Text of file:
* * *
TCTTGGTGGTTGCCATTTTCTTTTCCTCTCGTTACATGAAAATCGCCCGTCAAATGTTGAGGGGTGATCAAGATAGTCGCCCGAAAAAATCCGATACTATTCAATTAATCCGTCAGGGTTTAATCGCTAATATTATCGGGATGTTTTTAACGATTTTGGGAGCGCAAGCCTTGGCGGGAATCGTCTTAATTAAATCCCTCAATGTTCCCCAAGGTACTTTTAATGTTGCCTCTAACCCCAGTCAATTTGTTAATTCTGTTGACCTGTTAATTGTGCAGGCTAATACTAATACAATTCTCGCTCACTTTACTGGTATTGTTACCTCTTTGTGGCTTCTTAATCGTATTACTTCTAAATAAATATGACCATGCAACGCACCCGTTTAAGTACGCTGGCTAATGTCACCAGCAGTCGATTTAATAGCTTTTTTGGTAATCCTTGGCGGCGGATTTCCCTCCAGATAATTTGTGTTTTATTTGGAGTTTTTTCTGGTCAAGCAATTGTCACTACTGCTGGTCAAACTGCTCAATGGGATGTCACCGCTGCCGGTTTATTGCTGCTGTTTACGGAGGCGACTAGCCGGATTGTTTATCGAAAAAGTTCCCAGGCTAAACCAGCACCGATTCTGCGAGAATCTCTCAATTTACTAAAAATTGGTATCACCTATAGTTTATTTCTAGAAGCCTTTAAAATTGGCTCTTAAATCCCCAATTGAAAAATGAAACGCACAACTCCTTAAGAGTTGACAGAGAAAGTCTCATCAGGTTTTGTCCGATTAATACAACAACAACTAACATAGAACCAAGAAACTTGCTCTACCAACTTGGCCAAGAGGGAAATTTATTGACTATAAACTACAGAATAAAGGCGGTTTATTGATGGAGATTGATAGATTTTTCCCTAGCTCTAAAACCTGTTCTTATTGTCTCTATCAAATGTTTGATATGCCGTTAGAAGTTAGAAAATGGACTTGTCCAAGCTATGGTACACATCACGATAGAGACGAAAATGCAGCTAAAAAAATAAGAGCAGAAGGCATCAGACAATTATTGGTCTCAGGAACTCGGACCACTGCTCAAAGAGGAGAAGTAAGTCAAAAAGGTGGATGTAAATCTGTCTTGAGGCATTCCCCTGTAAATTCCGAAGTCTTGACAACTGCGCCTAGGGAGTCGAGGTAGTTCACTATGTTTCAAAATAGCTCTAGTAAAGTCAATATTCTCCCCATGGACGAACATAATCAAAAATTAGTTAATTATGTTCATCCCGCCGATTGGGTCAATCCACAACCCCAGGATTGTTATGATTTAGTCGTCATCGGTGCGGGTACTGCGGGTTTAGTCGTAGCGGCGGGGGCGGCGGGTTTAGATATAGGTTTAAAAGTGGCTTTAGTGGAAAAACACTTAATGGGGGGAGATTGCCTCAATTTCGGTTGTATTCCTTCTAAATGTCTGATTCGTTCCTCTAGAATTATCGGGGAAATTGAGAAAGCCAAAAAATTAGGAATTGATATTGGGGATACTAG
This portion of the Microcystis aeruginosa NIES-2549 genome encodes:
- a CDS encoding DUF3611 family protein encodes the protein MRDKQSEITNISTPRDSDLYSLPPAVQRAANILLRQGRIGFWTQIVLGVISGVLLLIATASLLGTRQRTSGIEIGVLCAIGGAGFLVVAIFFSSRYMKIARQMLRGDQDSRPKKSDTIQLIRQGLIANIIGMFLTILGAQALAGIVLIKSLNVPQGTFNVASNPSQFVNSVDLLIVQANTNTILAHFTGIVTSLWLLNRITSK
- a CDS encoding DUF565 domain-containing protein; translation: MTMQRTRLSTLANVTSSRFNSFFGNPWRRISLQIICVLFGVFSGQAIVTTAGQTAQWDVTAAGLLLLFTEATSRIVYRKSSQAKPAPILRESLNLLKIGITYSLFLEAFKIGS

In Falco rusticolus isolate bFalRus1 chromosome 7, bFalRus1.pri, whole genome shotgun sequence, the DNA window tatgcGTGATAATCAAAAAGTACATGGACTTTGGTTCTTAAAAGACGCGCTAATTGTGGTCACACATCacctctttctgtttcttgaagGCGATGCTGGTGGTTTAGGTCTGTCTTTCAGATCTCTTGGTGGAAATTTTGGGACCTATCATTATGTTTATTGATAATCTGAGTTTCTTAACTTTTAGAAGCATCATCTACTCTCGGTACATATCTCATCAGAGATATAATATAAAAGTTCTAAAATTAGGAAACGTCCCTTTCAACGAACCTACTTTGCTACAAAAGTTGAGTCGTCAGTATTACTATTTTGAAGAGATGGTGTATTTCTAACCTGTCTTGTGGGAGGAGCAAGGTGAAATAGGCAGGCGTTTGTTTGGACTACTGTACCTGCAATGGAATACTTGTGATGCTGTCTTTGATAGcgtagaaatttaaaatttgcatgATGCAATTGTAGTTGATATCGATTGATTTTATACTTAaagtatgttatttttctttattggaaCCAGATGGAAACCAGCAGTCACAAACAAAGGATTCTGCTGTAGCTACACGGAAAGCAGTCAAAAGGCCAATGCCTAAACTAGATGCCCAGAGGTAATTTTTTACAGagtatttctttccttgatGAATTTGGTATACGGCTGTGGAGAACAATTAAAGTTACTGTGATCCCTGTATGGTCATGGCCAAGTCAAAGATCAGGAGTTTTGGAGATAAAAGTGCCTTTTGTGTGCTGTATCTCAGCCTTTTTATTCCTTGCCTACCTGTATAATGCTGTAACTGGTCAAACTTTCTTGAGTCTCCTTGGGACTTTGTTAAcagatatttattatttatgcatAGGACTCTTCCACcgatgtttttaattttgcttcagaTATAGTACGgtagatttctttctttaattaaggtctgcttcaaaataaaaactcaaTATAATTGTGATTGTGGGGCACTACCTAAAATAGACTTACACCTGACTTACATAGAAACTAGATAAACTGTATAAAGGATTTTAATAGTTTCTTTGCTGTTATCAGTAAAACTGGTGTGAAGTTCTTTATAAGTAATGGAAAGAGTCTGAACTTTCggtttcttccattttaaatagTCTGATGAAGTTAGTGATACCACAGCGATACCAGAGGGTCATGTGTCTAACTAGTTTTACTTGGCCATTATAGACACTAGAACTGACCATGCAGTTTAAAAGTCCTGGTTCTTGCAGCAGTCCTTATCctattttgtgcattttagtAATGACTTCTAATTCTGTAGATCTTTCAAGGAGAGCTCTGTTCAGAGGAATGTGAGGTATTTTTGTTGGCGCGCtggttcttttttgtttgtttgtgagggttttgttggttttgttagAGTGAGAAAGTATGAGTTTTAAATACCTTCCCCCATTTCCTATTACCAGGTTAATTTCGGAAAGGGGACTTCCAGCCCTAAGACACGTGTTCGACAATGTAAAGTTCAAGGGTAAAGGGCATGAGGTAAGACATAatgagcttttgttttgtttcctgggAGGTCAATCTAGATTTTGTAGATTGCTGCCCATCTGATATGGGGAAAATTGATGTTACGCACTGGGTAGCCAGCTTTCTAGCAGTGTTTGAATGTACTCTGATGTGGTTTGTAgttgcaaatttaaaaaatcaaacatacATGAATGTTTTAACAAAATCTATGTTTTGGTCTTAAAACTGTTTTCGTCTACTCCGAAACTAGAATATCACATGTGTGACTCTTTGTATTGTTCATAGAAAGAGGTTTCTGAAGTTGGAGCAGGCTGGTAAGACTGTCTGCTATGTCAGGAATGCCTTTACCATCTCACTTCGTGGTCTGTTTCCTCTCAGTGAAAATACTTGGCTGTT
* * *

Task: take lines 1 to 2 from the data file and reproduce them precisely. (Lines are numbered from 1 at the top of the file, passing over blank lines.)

TCTTGGTGGTTGCCATTTTCTTTTCCTCTCGTTACATGAAAATCGCCCGTCAAATGTTGAGGGGTGATCAAGATAGTCGCCCGAAAAAATCCGATACTATTCAATTAATCCGTCAGGGTTTAATCGCTAATATTATCGGGATGTTTTTAACGATTTTGGGAGCGCAAGCCTTGGCGGGAATCGTCTTAATTAAATCCCTCAATGTTCCCCAAGGTACTTTTAATGTTGCCTCTAACCCCAGTCAATTTGTTAATTCTGTTGACCTGTTAATTGTGCAGGCTAATACTAATACAATTCTCGCTCACTTTACTGGTATTGTTACCTCTTTGTGGCTTCTTAATCGTATTACTTCTAAATAAATATGACCATGCAACGCACCCGTTTAAGTACGCTGGCTAATGTCACCAGCAGTCGATTTAATAGCTTTTTTGGTAATCCTTGGCGGCGGATTTCCCTCCAGATAATTTGTGTTTTATTTGGAGTTTTTTCTGGTCAAGCAATTGTCACTACTGCTGGTCAAACTGCTCAATGGGATGTCACCGCTGCCGGTTTATTGCTGCTGTTTACGGAGGCGACTAGCCGGATTGTTTATCGAAAAAGTTCCCAGGCTAAACCAGCACCGATTCTGCGAGAATCTCTCAATTTACTAAAAATTGGTATCACCTATAGTTTATTTCTAGAAGCCTTTAAAATTGGCTCTTAAATCCCCAATTGAAAAATGAAACGCACAACTCCTTAAGAGTTGACAGAGAAAGTCTCATCAGGTTTTGTCCGATTAATACAACAACAACTAACATAGAACCAAGAAACTTGCTCTACCAACTTGGCCAAGAGGGAAATTTATTGACTATAAACTACAGAATAAAGGCGGTTTATTGATGGAGATTGATAGATTTTTCCCTAGCTCTAAAACCTGTTCTTATTGTCTCTATCAAATGTTTGATATGCCGTTAGAAGTTAGAAAATGGACTTGTCCAAGCTATGGTACACATCACGATAGAGACGAAAATGCAGCTAAAAAAATAAGAGCAGAAGGCATCAGACAATTATTGGTCTCAGGAACTCGGACCACTGCTCAAAGAGGAGAAGTAAGTCAAAAAGGTGGATGTAAATCTGTCTTGAGGCATTCCCCTGTAAATTCCGAAGTCTTGACAACTGCGCCTAGGGAGTCGAGGTAGTTCACTATGTTTCAAAATAGCTCTAGTAAAGTCAATATTCTCCCCATGGACGAACATAATCAAAAATTAGTTAATTATGTTCATCCCGCCGATTGGGTCAATCCACAACCCCAGGATTGTTATGATTTAGTCGTCATCGGTGCGGGTACTGCGGGTTTAGTCGTAGCGGCGGGGGCGGCGGGTTTAGATATAGGTTTAAAAGTGGCTTTAGTGGAAAAACACTTAATGGGGGGAGATTGCCTCAATTTCGGTTGTATTCCTTCTAAATGTCTGATTCGTTCCTCTAGAATTATCGGGGAAATTGAGAAAGCCAAAAAATTAGGAATTGATATTGGGGATACTAG
This portion of the Microcystis aeruginosa NIES-2549 genome encodes: